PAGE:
An estimated 700 million people in urban communities globally lack access to sanitation due to the lack of suitable, affordable sanitation infrastructure and service delivery models. As a direct result of this, diarrhea kills 2,195 children every day—more than AIDS, malaria, and measles combined. As aquatic ecosystems become increasingly polluted with nutrients from human waste, the earth’s soil nutrients are rapidly declining, leading to increased vulnerability to climate change.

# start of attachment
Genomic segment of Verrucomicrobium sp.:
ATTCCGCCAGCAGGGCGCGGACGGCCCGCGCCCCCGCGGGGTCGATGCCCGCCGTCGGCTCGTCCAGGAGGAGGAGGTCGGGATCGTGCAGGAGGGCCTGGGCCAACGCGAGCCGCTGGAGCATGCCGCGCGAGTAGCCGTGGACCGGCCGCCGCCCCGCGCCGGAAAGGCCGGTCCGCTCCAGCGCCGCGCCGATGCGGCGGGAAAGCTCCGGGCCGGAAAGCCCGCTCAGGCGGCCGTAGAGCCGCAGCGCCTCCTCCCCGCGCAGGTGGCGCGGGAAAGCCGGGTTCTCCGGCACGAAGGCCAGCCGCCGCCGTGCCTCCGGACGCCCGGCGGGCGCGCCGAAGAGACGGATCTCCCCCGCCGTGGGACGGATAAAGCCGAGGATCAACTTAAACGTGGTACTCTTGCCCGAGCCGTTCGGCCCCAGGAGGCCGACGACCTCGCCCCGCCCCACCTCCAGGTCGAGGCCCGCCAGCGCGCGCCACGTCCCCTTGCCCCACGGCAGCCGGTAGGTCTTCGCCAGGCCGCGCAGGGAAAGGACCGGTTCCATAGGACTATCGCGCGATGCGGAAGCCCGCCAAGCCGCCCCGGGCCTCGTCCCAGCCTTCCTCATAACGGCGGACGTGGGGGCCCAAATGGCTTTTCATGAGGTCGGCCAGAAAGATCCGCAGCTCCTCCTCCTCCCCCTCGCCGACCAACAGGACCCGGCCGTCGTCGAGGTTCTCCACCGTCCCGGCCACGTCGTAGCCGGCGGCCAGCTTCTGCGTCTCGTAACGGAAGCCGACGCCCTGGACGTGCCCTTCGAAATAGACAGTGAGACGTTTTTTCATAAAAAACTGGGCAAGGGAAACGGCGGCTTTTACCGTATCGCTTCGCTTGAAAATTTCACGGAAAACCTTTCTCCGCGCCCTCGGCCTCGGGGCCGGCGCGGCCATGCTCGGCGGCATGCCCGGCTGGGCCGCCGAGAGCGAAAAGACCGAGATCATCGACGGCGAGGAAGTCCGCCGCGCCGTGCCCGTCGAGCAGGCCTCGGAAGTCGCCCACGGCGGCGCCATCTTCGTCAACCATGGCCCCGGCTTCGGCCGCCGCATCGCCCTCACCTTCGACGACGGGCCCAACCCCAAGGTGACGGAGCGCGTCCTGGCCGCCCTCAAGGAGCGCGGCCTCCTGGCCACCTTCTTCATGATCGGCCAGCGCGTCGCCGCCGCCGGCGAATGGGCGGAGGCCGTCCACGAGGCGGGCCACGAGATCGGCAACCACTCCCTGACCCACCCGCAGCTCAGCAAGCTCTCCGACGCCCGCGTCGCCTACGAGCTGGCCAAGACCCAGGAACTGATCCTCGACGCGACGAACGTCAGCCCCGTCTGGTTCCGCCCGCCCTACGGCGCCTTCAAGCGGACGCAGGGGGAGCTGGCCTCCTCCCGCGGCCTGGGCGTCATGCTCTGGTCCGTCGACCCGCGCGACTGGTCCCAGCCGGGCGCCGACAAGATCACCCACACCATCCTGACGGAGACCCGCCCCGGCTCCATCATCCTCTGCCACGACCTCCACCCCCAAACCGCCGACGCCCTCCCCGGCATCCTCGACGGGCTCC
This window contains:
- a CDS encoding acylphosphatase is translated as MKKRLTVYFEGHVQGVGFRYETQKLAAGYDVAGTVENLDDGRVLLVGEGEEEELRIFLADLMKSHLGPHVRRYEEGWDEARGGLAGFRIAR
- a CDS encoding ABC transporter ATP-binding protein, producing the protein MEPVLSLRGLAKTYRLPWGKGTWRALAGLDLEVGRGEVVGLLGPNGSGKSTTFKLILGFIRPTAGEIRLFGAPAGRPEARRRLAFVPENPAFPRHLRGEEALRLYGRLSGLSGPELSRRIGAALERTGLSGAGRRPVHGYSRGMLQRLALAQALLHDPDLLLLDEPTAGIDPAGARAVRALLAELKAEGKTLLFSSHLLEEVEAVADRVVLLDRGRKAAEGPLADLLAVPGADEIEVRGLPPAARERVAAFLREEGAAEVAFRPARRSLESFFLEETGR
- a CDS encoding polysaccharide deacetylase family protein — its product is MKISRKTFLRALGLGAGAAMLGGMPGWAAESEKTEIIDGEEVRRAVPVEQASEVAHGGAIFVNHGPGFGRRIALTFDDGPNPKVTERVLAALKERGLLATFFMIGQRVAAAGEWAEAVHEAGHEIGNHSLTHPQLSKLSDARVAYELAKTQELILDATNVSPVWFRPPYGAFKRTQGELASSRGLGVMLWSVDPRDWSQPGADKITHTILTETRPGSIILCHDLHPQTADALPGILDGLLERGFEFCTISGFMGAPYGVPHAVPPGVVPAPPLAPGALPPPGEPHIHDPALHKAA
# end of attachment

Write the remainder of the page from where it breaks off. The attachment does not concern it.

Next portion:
SOIL is developing a model to provide affordable household sanitation services even in the world’s most vulnerable urban communities. For a small monthly fee, SOIL's growing service, EkoLakay, provides households with toilets, waste collection, and safe treatment of wastes using a composting process that respects WHO standards. To date, 350 tons of compost have been produced, establishing a circular economy model that's transforming a public health crisis into an environmental solution.